What would you say are some dos and don’ts in starting one?
Some dos for starting a business is to do your research and hire an industry leader as a coach. A good coach can help shave so much time off of your business launch and start-up initiatives. Some of the don’ts of starting a business is do not compare your journey with someone else’s, especially not on social media. Stay focused on your “why” and provide the best service and/or product to your clients. Remember this quote from Benjamin Franklin: “It takes many good deeds to build a good reputation, and only one bad one to lose it.” Operational excellence and consistency are key.

Was there ever a time you felt afraid that this might not work? How did you manage this fear?
As a new entrepreneur, it is always scary when business is slow and there is no other income coming in. However, learning the ebbs and flows of your business is key to help sustain you during the slow periods. Also, maintaining a good pipeline of prospects or potential clients during the busy season is key.

Describe a typical day for you.
I always start my day off with meditation, prayer, journaling, and mapping out my goals for the day. I then review my calendar to confirm what is booked for the day. I work out three to four days a week. Starting on January 1, 2019, I now place my mobile phone away from my nightstand and do not look at it until after I have finished my morning ritual, including going to the gym. This new practice has been so refreshing. Through this practice, I have gained control of my morning and do not let the world in until I am ready.

How many hours of work a day do you put in? How many days per week?
My typical workday averages 10 hours. Depending on what is going on during the week, I try to take at least one day off per week, where I have no agenda and no appointments on my calendar. I use that day to hang out with friends, go on a date night with my husband, or just take a nap and catch up on recorded shows or Netflix specials.

What is your greatest fear?
I do not operate out of fear. I have learned that only danger is real. Fear and worry are like sitting in a rocking chair. They both give you something to do, but they do not move you forward.

What sacrifices have you had to make to get here?
Some sacrifices I have made during my entrepreneur journey have been staying focused and not letting others distract me. This means turning down offers to hang out or go to different events. I have also watched less television and used that time to put into my business.

What can you consider is your greatest success?
My greatest success has been the success of my clients. Seeing them propel to their next level of success based on the work we did together is what motivates me to wake up each day and do it all over again.

What would you say is the secret to success?
The secret to my success has been consistency and authenticity. People want to do business with people they feel they know, like and trust. I build my business on this foundation every day.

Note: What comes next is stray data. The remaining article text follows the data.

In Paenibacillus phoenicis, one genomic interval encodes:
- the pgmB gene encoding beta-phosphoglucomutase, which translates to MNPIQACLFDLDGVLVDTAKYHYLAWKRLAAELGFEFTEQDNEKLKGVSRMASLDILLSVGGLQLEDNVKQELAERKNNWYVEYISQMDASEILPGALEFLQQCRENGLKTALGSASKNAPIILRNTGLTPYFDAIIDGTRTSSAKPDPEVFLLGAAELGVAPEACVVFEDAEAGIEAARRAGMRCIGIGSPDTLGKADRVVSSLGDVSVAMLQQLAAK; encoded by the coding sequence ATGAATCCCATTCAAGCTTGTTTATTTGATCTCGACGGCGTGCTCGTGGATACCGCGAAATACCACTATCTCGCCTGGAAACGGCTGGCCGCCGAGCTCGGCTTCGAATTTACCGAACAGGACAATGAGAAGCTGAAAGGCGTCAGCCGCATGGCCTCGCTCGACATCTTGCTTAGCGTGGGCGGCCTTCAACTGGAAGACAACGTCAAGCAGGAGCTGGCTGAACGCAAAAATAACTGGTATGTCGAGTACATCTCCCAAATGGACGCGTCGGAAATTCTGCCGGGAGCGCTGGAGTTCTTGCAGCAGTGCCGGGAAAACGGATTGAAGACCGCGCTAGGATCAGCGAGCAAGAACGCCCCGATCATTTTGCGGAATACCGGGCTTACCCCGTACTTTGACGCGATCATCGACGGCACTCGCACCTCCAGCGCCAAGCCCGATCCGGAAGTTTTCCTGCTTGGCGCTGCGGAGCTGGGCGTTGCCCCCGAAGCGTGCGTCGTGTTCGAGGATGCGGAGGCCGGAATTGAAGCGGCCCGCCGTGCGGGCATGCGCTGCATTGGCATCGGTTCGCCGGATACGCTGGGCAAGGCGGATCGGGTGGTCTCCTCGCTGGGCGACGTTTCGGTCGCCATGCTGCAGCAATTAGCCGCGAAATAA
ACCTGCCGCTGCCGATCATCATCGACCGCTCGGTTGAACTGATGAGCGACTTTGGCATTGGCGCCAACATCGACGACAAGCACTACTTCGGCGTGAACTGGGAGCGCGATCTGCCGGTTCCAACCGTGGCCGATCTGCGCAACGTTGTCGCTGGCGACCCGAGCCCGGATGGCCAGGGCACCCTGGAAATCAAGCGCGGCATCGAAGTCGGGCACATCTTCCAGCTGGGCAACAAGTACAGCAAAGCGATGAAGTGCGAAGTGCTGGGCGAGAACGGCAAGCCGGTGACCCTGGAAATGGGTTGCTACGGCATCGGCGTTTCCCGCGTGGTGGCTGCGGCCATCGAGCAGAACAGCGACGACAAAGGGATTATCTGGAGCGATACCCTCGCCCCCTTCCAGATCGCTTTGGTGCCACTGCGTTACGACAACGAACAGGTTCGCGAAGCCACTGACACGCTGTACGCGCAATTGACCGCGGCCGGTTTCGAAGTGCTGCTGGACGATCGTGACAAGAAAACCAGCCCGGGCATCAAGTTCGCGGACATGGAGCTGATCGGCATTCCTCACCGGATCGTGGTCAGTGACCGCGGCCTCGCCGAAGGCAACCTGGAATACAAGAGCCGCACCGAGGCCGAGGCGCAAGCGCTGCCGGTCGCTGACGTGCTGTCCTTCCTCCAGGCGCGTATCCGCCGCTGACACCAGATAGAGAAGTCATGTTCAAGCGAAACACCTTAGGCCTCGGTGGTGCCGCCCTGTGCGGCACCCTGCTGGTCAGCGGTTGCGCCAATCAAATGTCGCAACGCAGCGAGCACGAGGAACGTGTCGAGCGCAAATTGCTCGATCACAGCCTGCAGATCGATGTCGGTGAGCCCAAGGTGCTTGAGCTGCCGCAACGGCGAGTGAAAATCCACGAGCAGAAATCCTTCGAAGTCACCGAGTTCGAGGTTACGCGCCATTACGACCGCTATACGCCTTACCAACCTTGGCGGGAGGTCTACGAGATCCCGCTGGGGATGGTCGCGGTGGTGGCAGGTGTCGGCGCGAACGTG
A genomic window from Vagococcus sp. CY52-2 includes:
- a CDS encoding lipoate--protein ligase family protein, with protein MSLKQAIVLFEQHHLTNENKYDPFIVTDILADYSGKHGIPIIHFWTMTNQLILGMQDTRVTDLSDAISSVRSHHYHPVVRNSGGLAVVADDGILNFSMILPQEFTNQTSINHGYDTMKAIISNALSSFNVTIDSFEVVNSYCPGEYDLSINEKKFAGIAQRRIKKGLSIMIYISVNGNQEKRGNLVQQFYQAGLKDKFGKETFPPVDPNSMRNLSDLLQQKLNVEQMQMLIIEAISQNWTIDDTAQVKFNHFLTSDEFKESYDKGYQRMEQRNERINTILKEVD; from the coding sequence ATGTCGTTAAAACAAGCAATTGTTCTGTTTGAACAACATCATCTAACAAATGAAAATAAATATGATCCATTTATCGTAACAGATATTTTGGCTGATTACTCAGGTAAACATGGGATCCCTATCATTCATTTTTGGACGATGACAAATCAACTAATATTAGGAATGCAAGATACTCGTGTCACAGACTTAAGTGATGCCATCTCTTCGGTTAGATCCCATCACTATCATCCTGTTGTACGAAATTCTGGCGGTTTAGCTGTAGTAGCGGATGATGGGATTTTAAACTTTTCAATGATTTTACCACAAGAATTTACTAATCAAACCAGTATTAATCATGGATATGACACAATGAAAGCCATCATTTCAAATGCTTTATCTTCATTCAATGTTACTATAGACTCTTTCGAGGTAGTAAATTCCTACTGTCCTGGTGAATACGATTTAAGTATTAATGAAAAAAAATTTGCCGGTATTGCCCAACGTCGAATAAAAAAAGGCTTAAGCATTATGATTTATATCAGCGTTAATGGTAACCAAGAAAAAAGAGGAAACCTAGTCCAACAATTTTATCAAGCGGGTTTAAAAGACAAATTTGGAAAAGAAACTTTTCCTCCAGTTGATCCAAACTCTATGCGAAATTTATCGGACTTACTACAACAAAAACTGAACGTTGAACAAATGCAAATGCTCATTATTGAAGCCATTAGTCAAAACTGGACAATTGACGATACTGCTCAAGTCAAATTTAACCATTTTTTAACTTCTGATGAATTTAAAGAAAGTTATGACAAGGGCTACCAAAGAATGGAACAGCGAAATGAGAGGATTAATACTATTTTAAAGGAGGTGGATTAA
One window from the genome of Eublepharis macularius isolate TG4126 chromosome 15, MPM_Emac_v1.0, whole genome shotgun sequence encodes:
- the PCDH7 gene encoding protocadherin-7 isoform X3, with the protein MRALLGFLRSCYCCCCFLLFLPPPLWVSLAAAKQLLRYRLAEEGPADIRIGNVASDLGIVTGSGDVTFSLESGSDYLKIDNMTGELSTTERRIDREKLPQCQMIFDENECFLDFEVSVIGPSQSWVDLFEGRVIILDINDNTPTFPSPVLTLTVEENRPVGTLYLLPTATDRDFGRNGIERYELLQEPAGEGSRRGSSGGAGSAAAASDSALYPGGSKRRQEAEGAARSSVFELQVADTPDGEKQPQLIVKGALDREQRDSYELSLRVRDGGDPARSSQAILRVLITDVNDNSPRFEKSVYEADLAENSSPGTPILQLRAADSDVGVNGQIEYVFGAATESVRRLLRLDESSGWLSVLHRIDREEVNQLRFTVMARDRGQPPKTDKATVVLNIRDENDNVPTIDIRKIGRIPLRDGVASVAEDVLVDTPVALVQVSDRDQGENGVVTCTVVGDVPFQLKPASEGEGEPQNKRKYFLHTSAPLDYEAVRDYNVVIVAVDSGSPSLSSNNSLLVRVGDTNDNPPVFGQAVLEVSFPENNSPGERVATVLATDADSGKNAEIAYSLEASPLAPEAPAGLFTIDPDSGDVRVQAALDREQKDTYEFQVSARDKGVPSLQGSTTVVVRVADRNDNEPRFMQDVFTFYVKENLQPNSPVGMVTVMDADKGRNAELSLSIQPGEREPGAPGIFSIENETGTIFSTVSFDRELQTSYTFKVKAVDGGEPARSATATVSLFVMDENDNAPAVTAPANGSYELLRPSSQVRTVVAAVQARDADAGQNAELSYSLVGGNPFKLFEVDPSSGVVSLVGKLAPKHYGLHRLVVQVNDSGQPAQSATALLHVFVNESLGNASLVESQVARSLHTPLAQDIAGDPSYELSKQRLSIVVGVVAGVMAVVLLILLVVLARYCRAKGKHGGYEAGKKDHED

What is your favorite aspect of being an entrepreneur?
My favorite aspect of being an entrepreneur is the ability to work with people I want to work with and decline working with people I do not want to work with. I did not have this same level of freedom in corporate America. Another favorite aspect of entrepreneurship is the flexibility to work when and where I want to on almost any given day.

What motivates you? Who has been your greatest inspiration?
I am completely motivated by the success of my clients. As an example, one of my clients was able to leave a company she worked at for over 20 years and became the COO of a non-profit, increasing her income by almost $100,000. When we started working together, she was miserable, hated her job, knew she was underpaid and thought she had no choice but to stay there and retire since she had been there for so long. Our work together over a six-month period proved her wrong, and she is forever grateful. She did the work, I just stood by her on her journey to reinvention and transformation.

Where do you see yourself and your business in 10 years?
In 10 years, I plan on being retired. My goal is to retire in the next five years.

Do you consider yourself an ambitious person?
I am very ambitious. I was ambitious in school and excelled in each grade and throughout college. My ambition also helped me build a career in Human Resources from an administrative assistant to a Vice President/Chief Human Resources Officer in seven years, tripling my income.

Do you think being ambitious helps you in business? How?
I have applied the same level of ambition mentioned above to my business. As a solopreneur, I do not have anyone on staff to help with the day-to-day operations, but I do outsource when it makes sense. But I have to remain ambitious and focused to ensure I accomplish my goals and elevate my company year-over-year. Ambition is the key to success because you have to remain self-motivated every single day.

What piece of advice can you give to aspiring entrepreneurs?
The best piece of advice I can give to aspiring entrepreneurs is to know your “why”. When you know that, the “how” will come naturally. You will not have to force it and your passion will drive you every day. Also, get aligned with a good business coach, someone who can help shorten your ramp-up time and provide resources to help you excel in business faster and easier. If you are not willing to invest in yourself, do not expect anyone else to either.



Edits: Kath C. Eustaquio-Derla  |  Image Credit: Tana M. Session

About Tana
Tana M. Session is an award-winning international speaker, bestselling author, and certified career/life coach. She is the author of three books, including the #1 best-seller Get Your Career Life in Order, and has written articles for various publications, including,, and Tana conducts group and private VIP coaching sessions, and live seminars based on her program, Stop Being the Best Kept Secret.